Let $I$ be an interval of the real line and $f:I\rightarrow \mathbb{R}$ a function. Define the divided difference of $f$ at the points $x_0<x_1<\cdots<x_{n+1}$ in $I$ by $$ [x_0;f]=f(x_0)\; , \; [x_0,x_1,\cdots,x_{k};f]=\frac{[x_1,\cdots,x_{k};f]-[x_0,\cdots,x_{k-1};f]}{x_k-x_0}, $$ for every $1\leq k\leq n+1$. The function $f$ is called convex of order $n$ or $n$-convex if for any system $x_0<x_1<\cdots<x_{n+1}$ of points in $I$ it holds that $[x_0,x_1,\cdots,x_{n+1};f]\geq 0$, and it is $n$-concave if $-f$ is $n$-convex.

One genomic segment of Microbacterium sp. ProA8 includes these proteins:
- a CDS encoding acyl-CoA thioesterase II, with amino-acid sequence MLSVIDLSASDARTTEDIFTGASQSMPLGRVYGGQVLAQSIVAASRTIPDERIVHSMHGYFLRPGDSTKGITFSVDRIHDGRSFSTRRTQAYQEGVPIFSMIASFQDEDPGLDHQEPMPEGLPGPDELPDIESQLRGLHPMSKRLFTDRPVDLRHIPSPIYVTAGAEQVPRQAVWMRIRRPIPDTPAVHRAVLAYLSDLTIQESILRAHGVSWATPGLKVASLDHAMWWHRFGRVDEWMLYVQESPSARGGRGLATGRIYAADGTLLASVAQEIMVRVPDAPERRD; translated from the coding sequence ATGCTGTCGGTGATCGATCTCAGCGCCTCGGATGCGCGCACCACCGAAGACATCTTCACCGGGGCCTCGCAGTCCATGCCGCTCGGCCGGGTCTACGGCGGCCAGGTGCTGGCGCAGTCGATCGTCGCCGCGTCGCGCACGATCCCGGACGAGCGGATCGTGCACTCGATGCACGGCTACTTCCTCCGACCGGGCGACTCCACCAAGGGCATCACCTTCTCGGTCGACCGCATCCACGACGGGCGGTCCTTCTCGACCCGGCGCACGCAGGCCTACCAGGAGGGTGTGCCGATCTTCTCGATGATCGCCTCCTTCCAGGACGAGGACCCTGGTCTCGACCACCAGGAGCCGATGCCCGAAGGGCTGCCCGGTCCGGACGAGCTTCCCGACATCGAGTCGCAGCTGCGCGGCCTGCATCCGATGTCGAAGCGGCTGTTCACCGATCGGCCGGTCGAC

Now, can somebody prove that:

(a) If $f:\mathbb{R}^+\rightarrow \mathbb{R}^+$ is a function such that $\log f$ is concave of order $2$, then for every $0<u<v<w<z$ the following inequality holds \begin{equation} \left(\frac{f(z)}{f(u)}\right)^{w-v}\leq \left(\frac{f(w)}{f(v)}\right)^{z-u} \end{equation}

(b) If $f$ is three times differentiable on $I$, then $f$ is convex of order two if and only if $f'''(x)\geq 0$, for all $x\in I$.


I have not the points for a comment so :

See the lemma 1) of this paper there is an answer to your first question.


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